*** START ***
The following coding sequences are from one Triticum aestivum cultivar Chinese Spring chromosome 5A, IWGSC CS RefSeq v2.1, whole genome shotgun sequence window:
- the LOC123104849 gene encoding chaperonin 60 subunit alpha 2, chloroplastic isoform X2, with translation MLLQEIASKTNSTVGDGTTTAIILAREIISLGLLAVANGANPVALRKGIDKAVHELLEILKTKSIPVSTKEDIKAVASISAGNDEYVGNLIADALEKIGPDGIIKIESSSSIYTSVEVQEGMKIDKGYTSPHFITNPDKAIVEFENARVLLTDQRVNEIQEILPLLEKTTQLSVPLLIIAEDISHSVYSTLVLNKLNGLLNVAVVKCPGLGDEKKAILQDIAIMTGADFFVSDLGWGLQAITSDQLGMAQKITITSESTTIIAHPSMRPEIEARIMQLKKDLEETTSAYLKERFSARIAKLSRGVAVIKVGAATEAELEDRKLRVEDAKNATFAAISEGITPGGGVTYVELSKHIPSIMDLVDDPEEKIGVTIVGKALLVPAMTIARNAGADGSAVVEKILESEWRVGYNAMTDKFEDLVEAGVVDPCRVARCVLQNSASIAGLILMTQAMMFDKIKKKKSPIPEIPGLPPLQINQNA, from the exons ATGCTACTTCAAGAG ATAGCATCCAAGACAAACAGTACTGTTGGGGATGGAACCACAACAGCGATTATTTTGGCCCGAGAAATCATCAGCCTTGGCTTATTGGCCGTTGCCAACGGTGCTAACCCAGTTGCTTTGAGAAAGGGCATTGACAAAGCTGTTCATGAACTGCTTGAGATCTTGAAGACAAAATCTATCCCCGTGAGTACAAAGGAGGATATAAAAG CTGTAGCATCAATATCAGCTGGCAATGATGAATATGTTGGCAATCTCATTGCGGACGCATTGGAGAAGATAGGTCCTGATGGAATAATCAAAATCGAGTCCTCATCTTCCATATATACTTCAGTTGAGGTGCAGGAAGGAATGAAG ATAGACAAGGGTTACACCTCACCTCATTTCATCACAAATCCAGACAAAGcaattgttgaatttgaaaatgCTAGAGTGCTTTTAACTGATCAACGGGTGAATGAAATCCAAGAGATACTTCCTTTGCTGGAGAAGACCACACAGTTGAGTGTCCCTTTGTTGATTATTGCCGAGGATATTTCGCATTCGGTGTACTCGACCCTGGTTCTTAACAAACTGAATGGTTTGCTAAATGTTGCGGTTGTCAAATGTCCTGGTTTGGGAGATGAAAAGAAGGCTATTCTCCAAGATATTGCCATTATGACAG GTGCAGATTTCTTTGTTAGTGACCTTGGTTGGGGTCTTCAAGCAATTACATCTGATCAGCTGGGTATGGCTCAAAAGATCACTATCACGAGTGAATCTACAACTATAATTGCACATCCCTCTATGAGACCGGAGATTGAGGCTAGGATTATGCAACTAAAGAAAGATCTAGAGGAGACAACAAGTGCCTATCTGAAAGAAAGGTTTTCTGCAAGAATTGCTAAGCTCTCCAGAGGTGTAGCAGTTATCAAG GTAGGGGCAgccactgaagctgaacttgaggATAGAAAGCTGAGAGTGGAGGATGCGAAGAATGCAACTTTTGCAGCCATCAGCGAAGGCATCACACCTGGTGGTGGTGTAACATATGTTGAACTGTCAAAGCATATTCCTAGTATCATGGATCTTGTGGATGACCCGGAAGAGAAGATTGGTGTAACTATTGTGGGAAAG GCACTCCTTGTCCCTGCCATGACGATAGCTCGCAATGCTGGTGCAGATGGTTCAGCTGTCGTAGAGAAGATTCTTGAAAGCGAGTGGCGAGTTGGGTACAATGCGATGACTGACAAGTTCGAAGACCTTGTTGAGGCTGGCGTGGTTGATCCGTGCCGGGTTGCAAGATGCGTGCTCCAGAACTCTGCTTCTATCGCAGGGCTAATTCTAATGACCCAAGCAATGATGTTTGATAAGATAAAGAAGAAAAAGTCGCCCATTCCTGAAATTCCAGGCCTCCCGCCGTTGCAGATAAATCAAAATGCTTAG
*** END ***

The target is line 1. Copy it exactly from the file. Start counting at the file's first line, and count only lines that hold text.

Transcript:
The following coding sequences are from one Triticum aestivum cultivar Chinese Spring chromosome 5A, IWGSC CS RefSeq v2.1, whole genome shotgun sequence window: